Friday, September 6, 2013

My dad’s passing

My Journal on the day of my father’s passing

December 4, 2004 – Appa passes away

I type these words on my laptop as I maintain vigil in the hospital room beside my father, who struggles with what may be his last breaths. These are moments of sheer agony, of not knowing when his end will come and how. His kidneys stopped functioning the night before last. The doctors confirmed our worst fears yesterday, when they pointed out that he had no output at all i.e. no urine had collected in the bag attached to his catheter. I left the laptop now for a few moments to be beside him when he woke up with a shudder. I reassured him that I was right beside him, that I loved him and was there for him. He has heard me utter those words so often these past few days that he acknowledges them each time with a barely perceptible nod. His right eye is closed as he lies there, the oxygen mask fitted to his face, his right cheek resting on the pillow. It is 4 p.m. and time for his soup, which Amma will lovingly prepare and the special duty nurse feed through the Riles Tube that is attached to his right nostril. He receives a feed every 2 hours between 6 a.m. and 12 midnight. The doctor has asked us to continue with the feeds, even though his kidneys have stopped eliminating waste and the toxins are building up in his body. We still hope his kidneys will miraculously start functioning with the diuretics and saline solutions that are intravenously entering his body. Even from 5 feet away I can see that his half opened left eye is one of a pair of the kindest eyes known to man. I choke up when I think that in a few hours those beautiful eyes and that fragrant body would have left our side and been reduced to ashes. While we have been steeling ourselves for this moment and have shed all the tears we could possibly shed, Appa struggles valiantly with the ominous rattle in his throat, his breathing getting heavier by the minute.


Appa breathed his last that night at exactly 8:50 p.m. His end did not happen as we had anticipated. As a last ditch effort, we gave Appa his nebulizer and a couple of broncho dilators with his 6:00 p.m. feed of rice congee and yoghurt. His lung capacity measured at just 70%. His pressure dropped from 130/90 to 100/50 and his pulse rate was over 130 per minute. Family and friends gathered around, as though preparing for the worst. At 7:30 p.m. Amma and I saw the last of our relatives off. We settled down nervously to what we thought would be a very long night. We sat beside him and held his hand to soothe him, murmuring words of comfort and love as we had done over the past 45 days in that very same hospital room. Appa had endured a lifetime of suffering over that time. While the radiation had reduced the tumours, they had weakened his lungs. In addition, his inability to swallow had resulted in aspiration into his lungs which had then become clogged with secretions. After 4 bouts of chronic bronchitis treated each time with antibiotics and broncho dilators and alarming fluctuations in his sugar levels, as a result of a diabetic condition that had remained nascent till the cancer reared its head, his toiling kidneys had finally given up.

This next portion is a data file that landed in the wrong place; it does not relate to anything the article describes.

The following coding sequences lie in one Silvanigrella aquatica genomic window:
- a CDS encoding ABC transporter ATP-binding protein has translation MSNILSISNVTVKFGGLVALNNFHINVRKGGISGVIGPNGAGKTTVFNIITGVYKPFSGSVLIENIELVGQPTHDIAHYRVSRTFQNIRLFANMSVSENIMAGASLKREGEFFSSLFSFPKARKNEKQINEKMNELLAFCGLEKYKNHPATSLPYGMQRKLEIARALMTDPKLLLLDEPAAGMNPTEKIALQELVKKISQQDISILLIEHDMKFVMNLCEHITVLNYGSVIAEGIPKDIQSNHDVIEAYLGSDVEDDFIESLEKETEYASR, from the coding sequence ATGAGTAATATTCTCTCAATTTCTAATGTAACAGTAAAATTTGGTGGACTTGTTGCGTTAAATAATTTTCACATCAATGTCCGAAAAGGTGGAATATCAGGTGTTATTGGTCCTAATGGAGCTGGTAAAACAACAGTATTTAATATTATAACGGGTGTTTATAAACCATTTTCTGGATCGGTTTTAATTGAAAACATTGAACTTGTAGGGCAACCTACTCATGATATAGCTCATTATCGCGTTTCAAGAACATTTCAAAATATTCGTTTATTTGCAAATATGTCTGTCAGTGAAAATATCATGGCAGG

Suddenly, Appa’s special duty nurse pointed out that the oxygen supply that came through the pipeline had diminished and that we should alert the hospital to replenish the cylinder at source. I ran out into the corridor. The night duty nurse at the hospital got on the phone with the ward boys and yelled to them to replace the cylinder at the central oxygen repository. Barely, 2 minutes had passed, but for one who was hysterical with worry, it seemed like an aeon. Amma came running into the corridor. Wanting to check on Appa, I ran back into the room, and after one look at the special duty nurse, I knew all was not well. His pressure was coming down, his pulse erratic, his breathing ragged, laboured and then slowly giving way. The pauses between breaths were interminable and I suddenly saw Appa’s body heave, his eyes open wide, as he raised his head and his arms before collapsing onto the bed. I held his hand and knew his end had come. I ran out found Amma and in a calm voice said to her “its all over”. However, when we rushed back into the room, there was still some mild cardiac activity. By now the oxygen supply had resumed and the mask was once again fitted back on his nose. The duty doctor who arrived on the scene some 30 seconds later asked if we wished to revive Appa. Even in that dazed state, I realized that the question was an academic one. Appa was gone and the mild beating of his heart, while it may have spelt life to some, was just a mechanical movement in a body and brain that were already inert. I am still upset with the hospital for its negligence in delaying replacing the oxygen tank. But in some ways that event resulted in a merciful end to untold suffering.

I mourn my father. The day he died, Amma had a vision of a huge lion with a wide mane, curling its tail and bolting out of our home to never return. I share her vision.

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